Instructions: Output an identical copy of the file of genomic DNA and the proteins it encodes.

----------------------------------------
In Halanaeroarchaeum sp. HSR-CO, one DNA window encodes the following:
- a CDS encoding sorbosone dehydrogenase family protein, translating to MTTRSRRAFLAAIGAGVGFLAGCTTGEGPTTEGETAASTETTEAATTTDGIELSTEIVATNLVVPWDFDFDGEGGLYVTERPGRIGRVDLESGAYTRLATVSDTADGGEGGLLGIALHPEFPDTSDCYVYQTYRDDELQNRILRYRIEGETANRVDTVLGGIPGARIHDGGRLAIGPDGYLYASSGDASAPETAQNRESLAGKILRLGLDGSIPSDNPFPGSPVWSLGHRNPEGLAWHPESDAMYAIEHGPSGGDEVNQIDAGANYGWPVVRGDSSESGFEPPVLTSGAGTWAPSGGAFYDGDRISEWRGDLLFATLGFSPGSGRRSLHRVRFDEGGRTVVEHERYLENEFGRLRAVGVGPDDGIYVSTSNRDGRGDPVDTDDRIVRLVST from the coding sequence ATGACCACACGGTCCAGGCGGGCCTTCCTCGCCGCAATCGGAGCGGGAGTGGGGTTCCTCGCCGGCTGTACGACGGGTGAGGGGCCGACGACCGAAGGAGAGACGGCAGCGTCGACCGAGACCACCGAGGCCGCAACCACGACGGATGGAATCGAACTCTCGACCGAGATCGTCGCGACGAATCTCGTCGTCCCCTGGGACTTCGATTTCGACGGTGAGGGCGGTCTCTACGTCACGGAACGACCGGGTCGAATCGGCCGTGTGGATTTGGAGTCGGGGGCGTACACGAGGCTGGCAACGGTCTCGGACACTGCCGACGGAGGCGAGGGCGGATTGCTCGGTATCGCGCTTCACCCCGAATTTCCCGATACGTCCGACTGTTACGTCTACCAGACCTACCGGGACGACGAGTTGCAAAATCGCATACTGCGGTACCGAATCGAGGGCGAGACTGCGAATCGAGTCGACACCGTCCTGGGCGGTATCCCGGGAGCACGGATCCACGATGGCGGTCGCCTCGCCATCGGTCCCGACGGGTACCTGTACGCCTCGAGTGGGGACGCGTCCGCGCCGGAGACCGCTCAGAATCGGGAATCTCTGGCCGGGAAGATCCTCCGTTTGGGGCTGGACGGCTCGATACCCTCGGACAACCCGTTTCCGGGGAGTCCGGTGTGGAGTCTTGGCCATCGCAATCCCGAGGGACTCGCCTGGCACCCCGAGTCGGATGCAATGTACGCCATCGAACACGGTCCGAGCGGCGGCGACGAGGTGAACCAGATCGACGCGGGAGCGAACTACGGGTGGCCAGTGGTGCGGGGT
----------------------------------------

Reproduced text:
In Halanaeroarchaeum sp. HSR-CO, one DNA window encodes the following:
- a CDS encoding sorbosone dehydrogenase family protein, translating to MTTRSRRAFLAAIGAGVGFLAGCTTGEGPTTEGETAASTETTEAATTTDGIELSTEIVATNLVVPWDFDFDGEGGLYVTERPGRIGRVDLESGAYTRLATVSDTADGGEGGLLGIALHPEFPDTSDCYVYQTYRDDELQNRILRYRIEGETANRVDTVLGGIPGARIHDGGRLAIGPDGYLYASSGDASAPETAQNRESLAGKILRLGLDGSIPSDNPFPGSPVWSLGHRNPEGLAWHPESDAMYAIEHGPSGGDEVNQIDAGANYGWPVVRGDSSESGFEPPVLTSGAGTWAPSGGAFYDGDRISEWRGDLLFATLGFSPGSGRRSLHRVRFDEGGRTVVEHERYLENEFGRLRAVGVGPDDGIYVSTSNRDGRGDPVDTDDRIVRLVST from the coding sequence ATGACCACACGGTCCAGGCGGGCCTTCCTCGCCGCAATCGGAGCGGGAGTGGGGTTCCTCGCCGGCTGTACGACGGGTGAGGGGCCGACGACCGAAGGAGAGACGGCAGCGTCGACCGAGACCACCGAGGCCGCAACCACGACGGATGGAATCGAACTCTCGACCGAGATCGTCGCGACGAATCTCGTCGTCCCCTGGGACTTCGATTTCGACGGTGAGGGCGGTCTCTACGTCACGGAACGACCGGGTCGAATCGGCCGTGTGGATTTGGAGTCGGGGGCGTACACGAGGCTGGCAACGGTCTCGGACACTGCCGACGGAGGCGAGGGCGGATTGCTCGGTATCGCGCTTCACCCCGAATTTCCCGATACGTCCGACTGTTACGTCTACCAGACCTACCGGGACGACGAGTTGCAAAATCGCATACTGCGGTACCGAATCGAGGGCGAGACTGCGAATCGAGTCGACACCGTCCTGGGCGGTATCCCGGGAGCACGGATCCACGATGGCGGTCGCCTCGCCATCGGTCCCGACGGGTACCTGTACGCCTCGAGTGGGGACGCGTCCGCGCCGGAGACCGCTCAGAATCGGGAATCTCTGGCCGGGAAGATCCTCCGTTTGGGGCTGGACGGCTCGATACCCTCGGACAACCCGTTTCCGGGGAGTCCGGTGTGGAGTCTTGGCCATCGCAATCCCGAGGGACTCGCCTGGCACCCCGAGTCGGATGCAATGTACGCCATCGAACACGGTCCGAGCGGCGGCGACGAGGTGAACCAGATCGACGCGGGAGCGAACTACGGGTGGCCAGTGGTGCGGGGT